I heard there's a program where we can get compensation caring for my Mom. Is that so?

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My Mother has Alzheimer's and I care for her. She's 85, I'm 56.

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Mallory: Great point! There is indeed a God just as Satan exists, too
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keep in mind God is watching over everything. so for the ultimate "compensation", do your very best (without ignoring your own needs). even if you don't think there is a God, hmm, what if you're wrong? what could it hurt, to behave as if there were a God?
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Many on this site have asked this question. As for myself, I was NOT GOING TO TAKE ANY OF MY MOTHER'S $1, 223 SS wages.
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Your mom could pay you out of her assets or your state might be one of ones that has some payment plan. If your mom pays you, make sure you have a Written Caregiver Agreement which specifies your work duties, hours, rate of pay, how often and in what manner you'll receive payment, how much notice before you or she can terminate your services, whether you can do other activities while on the job, etc. Also keep in mind you need to report all income on your tax return and she also will need extra insurance in case you're injured on job. Also consider use of your car versus use of her car and what would happen to whose insurance in case of an accident. For all of these details you may need an Elder Care lawyer to draw up the Agreement. If the state in which you reside offers Medicaid reimbursement for family caregiving hours, they will set this up and monitor payments, also witholding federal and state taxes, unemployment insurance, Social Security taxes, etc. I am not aware of any state Medicaid that reimburses family caregivers to the extent that it would replace a regular full time job-- very likely they would pay minimum wage or slightly higher for a couple hours, a few days a week. Medicaid will never pay in home services more than it will cost them (their rate, not the private pay rate) to have the senior in a facility . So, to sum up, you might get a tiny amount of "pay" from certain states.....but not enough to live on by any stretch of the imagination. If you receive other state benefits, your caregiver pay could mean your disqualification from your other benefits. If mom needs lots of help it may be time for facility care. See that Elder Care lawyer and get some help for your particular situation and state.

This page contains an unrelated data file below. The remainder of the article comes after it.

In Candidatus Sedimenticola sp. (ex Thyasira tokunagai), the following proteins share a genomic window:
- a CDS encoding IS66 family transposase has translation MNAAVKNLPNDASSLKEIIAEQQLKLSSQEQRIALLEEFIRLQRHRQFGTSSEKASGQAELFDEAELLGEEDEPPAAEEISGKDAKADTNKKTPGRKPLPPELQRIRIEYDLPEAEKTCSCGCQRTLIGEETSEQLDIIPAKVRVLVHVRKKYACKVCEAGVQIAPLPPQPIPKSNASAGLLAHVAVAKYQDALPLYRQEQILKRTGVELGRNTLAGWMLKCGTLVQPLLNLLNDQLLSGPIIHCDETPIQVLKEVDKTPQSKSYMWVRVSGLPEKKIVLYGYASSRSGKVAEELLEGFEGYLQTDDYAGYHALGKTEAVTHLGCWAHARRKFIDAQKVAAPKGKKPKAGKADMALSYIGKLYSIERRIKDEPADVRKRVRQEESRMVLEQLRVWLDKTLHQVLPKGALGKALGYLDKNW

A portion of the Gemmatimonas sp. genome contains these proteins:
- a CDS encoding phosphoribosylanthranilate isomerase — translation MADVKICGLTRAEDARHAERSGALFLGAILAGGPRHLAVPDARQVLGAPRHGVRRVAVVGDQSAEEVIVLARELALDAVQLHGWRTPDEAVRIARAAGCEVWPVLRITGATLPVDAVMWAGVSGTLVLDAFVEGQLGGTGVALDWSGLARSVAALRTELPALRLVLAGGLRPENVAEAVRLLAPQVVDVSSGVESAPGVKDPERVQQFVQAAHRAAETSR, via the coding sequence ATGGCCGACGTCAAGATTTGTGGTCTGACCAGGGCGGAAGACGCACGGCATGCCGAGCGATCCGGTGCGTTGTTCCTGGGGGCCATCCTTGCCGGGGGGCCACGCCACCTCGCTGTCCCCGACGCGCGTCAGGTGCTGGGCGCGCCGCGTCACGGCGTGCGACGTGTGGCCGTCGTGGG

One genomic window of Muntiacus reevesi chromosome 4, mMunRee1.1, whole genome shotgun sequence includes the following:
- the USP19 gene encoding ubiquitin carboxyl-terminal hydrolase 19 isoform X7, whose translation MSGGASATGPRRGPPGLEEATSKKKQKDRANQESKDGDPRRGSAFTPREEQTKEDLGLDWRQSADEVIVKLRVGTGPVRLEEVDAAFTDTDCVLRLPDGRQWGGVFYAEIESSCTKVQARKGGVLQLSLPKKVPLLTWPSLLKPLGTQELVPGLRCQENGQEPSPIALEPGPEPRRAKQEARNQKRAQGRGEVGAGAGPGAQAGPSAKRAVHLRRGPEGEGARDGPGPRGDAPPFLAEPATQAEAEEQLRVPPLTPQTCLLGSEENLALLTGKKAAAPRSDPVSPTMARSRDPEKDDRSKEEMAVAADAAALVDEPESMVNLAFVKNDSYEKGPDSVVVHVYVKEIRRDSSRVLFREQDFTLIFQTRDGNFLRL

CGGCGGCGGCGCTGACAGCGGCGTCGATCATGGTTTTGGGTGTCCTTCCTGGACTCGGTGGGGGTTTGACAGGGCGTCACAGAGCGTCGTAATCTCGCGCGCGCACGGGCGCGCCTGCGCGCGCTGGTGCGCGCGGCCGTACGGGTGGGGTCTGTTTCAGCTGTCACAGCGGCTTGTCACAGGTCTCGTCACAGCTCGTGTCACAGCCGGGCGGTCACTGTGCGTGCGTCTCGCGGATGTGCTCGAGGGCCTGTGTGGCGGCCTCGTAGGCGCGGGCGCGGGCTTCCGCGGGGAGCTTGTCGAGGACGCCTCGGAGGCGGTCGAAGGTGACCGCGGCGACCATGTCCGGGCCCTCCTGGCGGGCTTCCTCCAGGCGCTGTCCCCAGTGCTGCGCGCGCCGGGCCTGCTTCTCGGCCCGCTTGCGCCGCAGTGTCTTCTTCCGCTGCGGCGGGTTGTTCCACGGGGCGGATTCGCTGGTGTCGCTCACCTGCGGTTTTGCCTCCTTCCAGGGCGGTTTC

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That’s a very common question asking about being paid. Majority of grown children do not get paid for caring for their parent, unless the parent is financially able to pay from their own pocket. If a parent can afford to pay you, the parent might as well hire a certified trained caregiver allowing you to keep a full-time job.

If you live in the States, see If your parent qualifies for Medicaid, the State might allow a trained Caregiver come in to help for a couple hours. Also check to see if your State is one of those States that has a “Cash and Counseling” program to help you out, it‘s worth looking into. Note that each State has their own rules, regulations, and programs.

Also contact your county agency on aging for programs such as Case Management, Meals on Wheels, Adult Day Care, housing, care referrals, etc,... go to the website link below.... click on your State.... now click on the city/county. https://www.agingcare.com/local/Area-Agency-on-Aging

And please come back to the forums if you have any Caregiving questions, we would be more than happy to share our experiences with you, and give you ideas on what to do.
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